One development proposal was submitted for the Sterling Hotel project by Wednesday's noon deadline, according to Wilkes-Barre Economic Development Director Greg Barrouk.
"We received one proposal from a well-known developer, and we are really excited to read through the proposal to find out more information," Barrouk said.
Two other prospective developers participated in the preliminary proposal process but chose not to submit plans, Barrouk said. Those developers did not cite reasons.
The city and CityVest, the Sterling's nonprofit owner, are not publicly releasing the lone proposal at this time.
Documents received through government public request-for-proposals, or RFPs, become public when a contract is awarded or if all proposals are rejected, said Melissa Melewsky, media law counsel with the Pennsylvania Newspaper Association.
Barrouk said the proposal is from a national developer that has offices in Pennsylvania.
The request sought an experienced developer to construct a "signature mixed-use project" on the 4-acre site at the corner of River and Market streets.
Barrouk said his cursory review of the proposal meets that condition, though he wouldn't elaborate.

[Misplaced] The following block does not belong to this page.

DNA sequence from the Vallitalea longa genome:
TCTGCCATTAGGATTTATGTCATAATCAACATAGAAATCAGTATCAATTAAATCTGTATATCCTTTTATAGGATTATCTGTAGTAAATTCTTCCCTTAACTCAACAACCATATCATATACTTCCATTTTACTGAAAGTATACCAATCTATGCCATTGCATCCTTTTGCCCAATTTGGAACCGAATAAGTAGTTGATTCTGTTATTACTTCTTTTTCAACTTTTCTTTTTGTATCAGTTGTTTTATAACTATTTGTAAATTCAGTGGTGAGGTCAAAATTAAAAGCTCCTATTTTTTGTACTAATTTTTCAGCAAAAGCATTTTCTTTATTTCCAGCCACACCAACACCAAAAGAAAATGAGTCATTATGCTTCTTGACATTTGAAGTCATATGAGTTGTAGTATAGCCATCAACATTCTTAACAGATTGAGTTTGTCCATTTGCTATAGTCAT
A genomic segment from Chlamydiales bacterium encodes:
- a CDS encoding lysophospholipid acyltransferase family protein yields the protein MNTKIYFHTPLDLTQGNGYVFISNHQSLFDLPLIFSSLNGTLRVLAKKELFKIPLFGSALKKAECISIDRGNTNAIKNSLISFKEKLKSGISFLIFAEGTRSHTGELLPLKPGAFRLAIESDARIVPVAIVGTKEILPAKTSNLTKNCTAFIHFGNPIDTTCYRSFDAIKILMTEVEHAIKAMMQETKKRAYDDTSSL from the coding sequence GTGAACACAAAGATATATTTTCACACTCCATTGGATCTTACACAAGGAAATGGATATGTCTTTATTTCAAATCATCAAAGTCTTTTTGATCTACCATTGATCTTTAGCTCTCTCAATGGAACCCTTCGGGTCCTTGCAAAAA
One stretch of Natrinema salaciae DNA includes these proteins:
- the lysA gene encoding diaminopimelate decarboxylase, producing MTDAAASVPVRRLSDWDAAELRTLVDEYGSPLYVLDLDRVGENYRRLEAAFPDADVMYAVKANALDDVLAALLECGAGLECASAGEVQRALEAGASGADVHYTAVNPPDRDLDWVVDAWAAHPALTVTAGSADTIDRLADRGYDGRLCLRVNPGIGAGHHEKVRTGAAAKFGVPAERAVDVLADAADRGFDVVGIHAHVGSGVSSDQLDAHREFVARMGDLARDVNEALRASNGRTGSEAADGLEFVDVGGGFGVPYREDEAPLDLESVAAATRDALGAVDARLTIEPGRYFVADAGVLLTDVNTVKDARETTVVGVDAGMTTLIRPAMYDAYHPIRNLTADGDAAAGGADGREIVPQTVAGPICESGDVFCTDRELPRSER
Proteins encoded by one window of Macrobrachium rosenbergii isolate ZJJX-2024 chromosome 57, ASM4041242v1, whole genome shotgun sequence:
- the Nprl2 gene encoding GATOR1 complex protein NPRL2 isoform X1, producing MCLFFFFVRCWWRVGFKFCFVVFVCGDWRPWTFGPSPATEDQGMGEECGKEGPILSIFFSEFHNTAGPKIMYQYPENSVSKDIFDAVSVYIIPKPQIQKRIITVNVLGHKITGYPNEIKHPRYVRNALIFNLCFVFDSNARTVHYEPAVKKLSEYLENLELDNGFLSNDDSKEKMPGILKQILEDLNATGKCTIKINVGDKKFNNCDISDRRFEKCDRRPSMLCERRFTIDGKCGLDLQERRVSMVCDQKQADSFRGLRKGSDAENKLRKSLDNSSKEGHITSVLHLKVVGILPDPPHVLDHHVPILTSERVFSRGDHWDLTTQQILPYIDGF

"We are very pleased," he said.
Representatives of the city and CityVest will review the submission with state and county officials, likely next week, as part of a discussion on proceeding with demolition, Barrouk said.
Government funding will be required for demolition because the developer wants a "clean site," Barrouk said.
CityVest is out of funds and spent most of a $6 million county loan to make the parcel larger, tear down an attached high-rise and remove hazardous material from the original 114-year-old former landmark hotel.
County Manager Robert Lawton has said he may ask county council to allocate community development funding toward the Hotel Sterling demolition, but only for a "credible" development project that will create jobs.
A majority of county council had voted in April to accept Lawton's recommendation to cancel an up-to-$1.5 million community business loan fund allocation for the Sterling demolition.
Lawton advised cancellation because demolition alone wouldn't create jobs and would diminish funding available for other potential viable projects.
The city and CityVest responded by seeking development proposals. The city also obtained 14 demolition bids ranging from $486,000 to more than $1.1 million.
The city has committed $270,000 toward demolition, which could reduce the county share to a minimum $216,000.